My Two Census

Formerly the non-partisan watchdog of the 2010 US Census, and currently an opinion blog that covers all things political, media, foreign policy, globalization, and culture…but sometimes returning to its census/demographics roots.

West Virginia: Addresses Skewing Census

The following report comes from the Charleston Daily Mail:

by Billy Wolfe
Daily Mail staff

CHARLESTON, W.Va.–Census workers in West Virginia will make more door-to-door visits this year than officials initially thought because of confusion resulting from the statewide addressing and mapping project.

The new system was meant to standardize rural addresses by assigning a physical street address to every home in the state. The project is a result of post-Sept. 11, 2001 guidelines requiring better security and emergency response.

But while the new system assigned an address to every home, it didn’t put a mailbox in front of each residence. Many residents who have a new physical street address under the system still get their mail at a post office box.

But in many cases, the U.S. Census Bureau used those new addresses to mail out census forms.

That resulted in some census forms being sent to non-existent mailboxes. Postal carriers would then discard those forms as undeliverable mail.

Those addresses were then listed as “non response,” meaning a census worker will have to get the information in person at a later date.

“What I guess was not fully anticipated was how (the addressing and mapping project) would affect the census,” said Anthony Galante, manager of the Charleston census office.

“There has been some confusion where it looks like we have addresses, but there is no mail delivery,” he said. “It’s all going to fall into the no response follow-up portion.”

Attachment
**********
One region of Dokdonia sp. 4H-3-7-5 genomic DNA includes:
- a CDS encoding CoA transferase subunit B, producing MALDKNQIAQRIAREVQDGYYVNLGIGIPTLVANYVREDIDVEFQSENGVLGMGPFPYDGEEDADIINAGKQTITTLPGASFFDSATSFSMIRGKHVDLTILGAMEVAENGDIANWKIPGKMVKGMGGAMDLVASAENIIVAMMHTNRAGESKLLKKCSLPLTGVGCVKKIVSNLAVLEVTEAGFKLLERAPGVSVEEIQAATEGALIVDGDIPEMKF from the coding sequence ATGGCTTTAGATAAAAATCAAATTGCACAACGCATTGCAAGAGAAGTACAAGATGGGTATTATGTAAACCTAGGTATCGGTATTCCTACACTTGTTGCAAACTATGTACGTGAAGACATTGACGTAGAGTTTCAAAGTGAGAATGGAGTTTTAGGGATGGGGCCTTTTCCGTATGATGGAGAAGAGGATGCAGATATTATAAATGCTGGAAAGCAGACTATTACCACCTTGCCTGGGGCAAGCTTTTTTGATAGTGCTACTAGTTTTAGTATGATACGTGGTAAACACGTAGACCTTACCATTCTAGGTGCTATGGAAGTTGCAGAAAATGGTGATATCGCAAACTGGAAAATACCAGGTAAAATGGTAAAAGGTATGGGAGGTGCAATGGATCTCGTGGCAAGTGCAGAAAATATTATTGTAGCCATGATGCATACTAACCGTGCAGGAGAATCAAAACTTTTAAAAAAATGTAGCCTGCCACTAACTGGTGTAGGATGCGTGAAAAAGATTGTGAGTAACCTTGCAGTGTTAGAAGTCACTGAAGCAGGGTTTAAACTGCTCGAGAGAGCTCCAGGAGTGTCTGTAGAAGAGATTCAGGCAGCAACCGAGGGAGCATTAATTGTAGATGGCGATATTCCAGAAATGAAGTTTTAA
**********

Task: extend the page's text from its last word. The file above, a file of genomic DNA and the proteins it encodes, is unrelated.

He doesn’t know how many people failed to get their census form as a result of the address changes, but said his office has received “a great deal” of complaints from Roane and Wayne counties.

The confusion might be one reason why West Virginia is lagging behind the national average for mail participation in the 2010 census.

As of Thursday, West Virginia was showing a 63 percent participation rate for mailing back the forms. The national average was 71 percent.

All of West Virginia’s bordering states were boasting higher mail participation rates than the Mountain State.

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One Response to “West Virginia: Addresses Skewing Census”

  1. Anonymous Census Bureau employee Says:

    Not at all unexpected. This is a country-wide problem. During the “Address Verification” phase (April, 2009), listers were not allowed to enter PO Boxes even if the resident told them that the street address was not deliverable. Only if there was NO street address could PO Boxes be entered. Moreover, if the Census Bureau had used the readily available CASS (Coding Accuracy Support System) certification available from the PO it would have identified the some 12 million undeliverables (“nixies” in the direct mail trade), and at least Census could have avoided printing and mailing (1st class, no less), and then paying for the “undeliverable” notification. The direct mail piece probably cost at least $3 by the time postage is included and so some $36 million went right out the window (with nearly $12 million flying back in to help the PO)